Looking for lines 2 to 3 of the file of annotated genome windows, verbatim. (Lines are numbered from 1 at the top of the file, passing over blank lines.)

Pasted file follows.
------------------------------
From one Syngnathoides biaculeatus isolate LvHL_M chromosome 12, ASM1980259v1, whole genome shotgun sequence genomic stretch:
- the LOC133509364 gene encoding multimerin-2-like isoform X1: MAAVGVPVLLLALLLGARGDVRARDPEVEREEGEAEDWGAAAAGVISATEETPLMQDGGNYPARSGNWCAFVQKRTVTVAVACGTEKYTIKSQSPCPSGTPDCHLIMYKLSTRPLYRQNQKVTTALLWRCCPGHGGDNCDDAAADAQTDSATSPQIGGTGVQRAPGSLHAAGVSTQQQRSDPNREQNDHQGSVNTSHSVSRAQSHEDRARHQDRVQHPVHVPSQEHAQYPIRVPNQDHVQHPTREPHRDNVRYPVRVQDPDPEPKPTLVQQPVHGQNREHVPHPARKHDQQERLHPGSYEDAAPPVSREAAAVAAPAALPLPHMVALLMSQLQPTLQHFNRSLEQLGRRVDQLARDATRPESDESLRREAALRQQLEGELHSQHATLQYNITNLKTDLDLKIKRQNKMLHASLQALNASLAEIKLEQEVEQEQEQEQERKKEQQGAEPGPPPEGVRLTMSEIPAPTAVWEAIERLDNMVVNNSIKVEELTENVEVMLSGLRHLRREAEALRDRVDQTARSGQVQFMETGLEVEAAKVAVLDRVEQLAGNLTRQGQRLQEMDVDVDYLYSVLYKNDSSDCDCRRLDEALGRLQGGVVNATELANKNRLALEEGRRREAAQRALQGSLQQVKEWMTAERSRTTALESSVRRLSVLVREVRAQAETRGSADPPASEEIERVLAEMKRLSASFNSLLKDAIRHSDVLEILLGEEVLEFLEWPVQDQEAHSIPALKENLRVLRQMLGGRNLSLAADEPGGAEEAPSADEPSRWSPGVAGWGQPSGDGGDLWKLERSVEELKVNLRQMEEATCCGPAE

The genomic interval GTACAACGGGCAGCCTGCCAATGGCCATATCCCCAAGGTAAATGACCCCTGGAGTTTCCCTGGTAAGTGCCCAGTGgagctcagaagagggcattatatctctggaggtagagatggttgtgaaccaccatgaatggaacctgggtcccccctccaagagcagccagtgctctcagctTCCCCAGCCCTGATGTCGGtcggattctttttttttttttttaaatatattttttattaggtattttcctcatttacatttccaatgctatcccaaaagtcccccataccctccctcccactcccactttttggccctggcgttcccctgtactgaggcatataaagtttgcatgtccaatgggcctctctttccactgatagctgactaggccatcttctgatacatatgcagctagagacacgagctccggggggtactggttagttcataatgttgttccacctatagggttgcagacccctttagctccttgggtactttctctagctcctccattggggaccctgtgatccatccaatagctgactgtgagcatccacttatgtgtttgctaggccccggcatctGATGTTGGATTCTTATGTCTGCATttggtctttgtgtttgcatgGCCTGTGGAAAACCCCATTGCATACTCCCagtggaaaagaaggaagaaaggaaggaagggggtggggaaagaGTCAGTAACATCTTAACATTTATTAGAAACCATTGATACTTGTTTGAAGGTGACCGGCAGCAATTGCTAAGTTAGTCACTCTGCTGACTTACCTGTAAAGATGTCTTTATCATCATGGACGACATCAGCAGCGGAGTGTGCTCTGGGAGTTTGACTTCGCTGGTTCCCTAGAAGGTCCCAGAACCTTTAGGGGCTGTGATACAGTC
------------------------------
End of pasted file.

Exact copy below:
- the LOC133509364 gene encoding multimerin-2-like isoform X1: MAAVGVPVLLLALLLGARGDVRARDPEVEREEGEAEDWGAAAAGVISATEETPLMQDGGNYPARSGNWCAFVQKRTVTVAVACGTEKYTIKSQSPCPSGTPDCHLIMYKLSTRPLYRQNQKVTTALLWRCCPGHGGDNCDDAAADAQTDSATSPQIGGTGVQRAPGSLHAAGVSTQQQRSDPNREQNDHQGSVNTSHSVSRAQSHEDRARHQDRVQHPVHVPSQEHAQYPIRVPNQDHVQHPTREPHRDNVRYPVRVQDPDPEPKPTLVQQPVHGQNREHVPHPARKHDQQERLHPGSYEDAAPPVSREAAAVAAPAALPLPHMVALLMSQLQPTLQHFNRSLEQLGRRVDQLARDATRPESDESLRREAALRQQLEGELHSQHATLQYNITNLKTDLDLKIKRQNKMLHASLQALNASLAEIKLEQEVEQEQEQEQERKKEQQGAEPGPPPEGVRLTMSEIPAPTAVWEAIERLDNMVVNNSIKVEELTENVEVMLSGLRHLRREAEALRDRVDQTARSGQVQFMETGLEVEAAKVAVLDRVEQLAGNLTRQGQRLQEMDVDVDYLYSVLYKNDSSDCDCRRLDEALGRLQGGVVNATELANKNRLALEEGRRREAAQRALQGSLQQVKEWMTAERSRTTALESSVRRLSVLVREVRAQAETRGSADPPASEEIERVLAEMKRLSASFNSLLKDAIRHSDVLEILLGEEVLEFLEWPVQDQEAHSIPALKENLRVLRQMLGGRNLSLAADEPGGAEEAPSADEPSRWSPGVAGWGQPSGDGGDLWKLERSVEELKVNLRQMEEATCCGPAE

The genomic interval GTACAACGGGCAGCCTGCCAATGGCCATATCCCCAAGGTAAATGACCCCTGGAGTTTCCCTGGTAAGTGCCCAGTGgagctcagaagagggcattatatctctggaggtagagatggttgtgaaccaccatgaatggaacctgggtcccccctccaagagcagccagtgctctcagctTCCCCAGCCCTGATGTCGGtcggattctttttttttttttttaaatatattttttattaggtattttcctcatttacatttccaatgctatcccaaaagtcccccataccctccctcccactcccactttttggccctggcgttcccctgtactgaggcatataaagtttgcatgtccaatgggcctctctttccactgatagctgactaggccatcttctgatacatatgcagctagagacacgagctccggggggtactggttagttcataatgttgttccacctatagggttgcagacccctttagctccttgggtactttctctagctcctccattggggaccctgtgatccatccaatagctgactgtgagcatccacttatgtgtttgctaggccccggcatctGATGTTGGATTCTTATGTCTGCATttggtctttgtgtttgcatgGCCTGTGGAAAACCCCATTGCATACTCCCagtggaaaagaaggaagaaaggaaggaagggggtggggaaagaGTCAGTAACATCTTAACATTTATTAGAAACCATTGATACTTGTTTGAAGGTGACCGGCAGCAATTGCTAAGTTAGTCACTCTGCTGACTTACCTGTAAAGATGTCTTTATCATCATGGACGACATCAGCAGCGGAGTGTGCTCTGGGAGTTTGACTTCGCTGGTTCCCTAGAAGGTCCCAGAACCTTTAGGGGCTGTGATACAGTC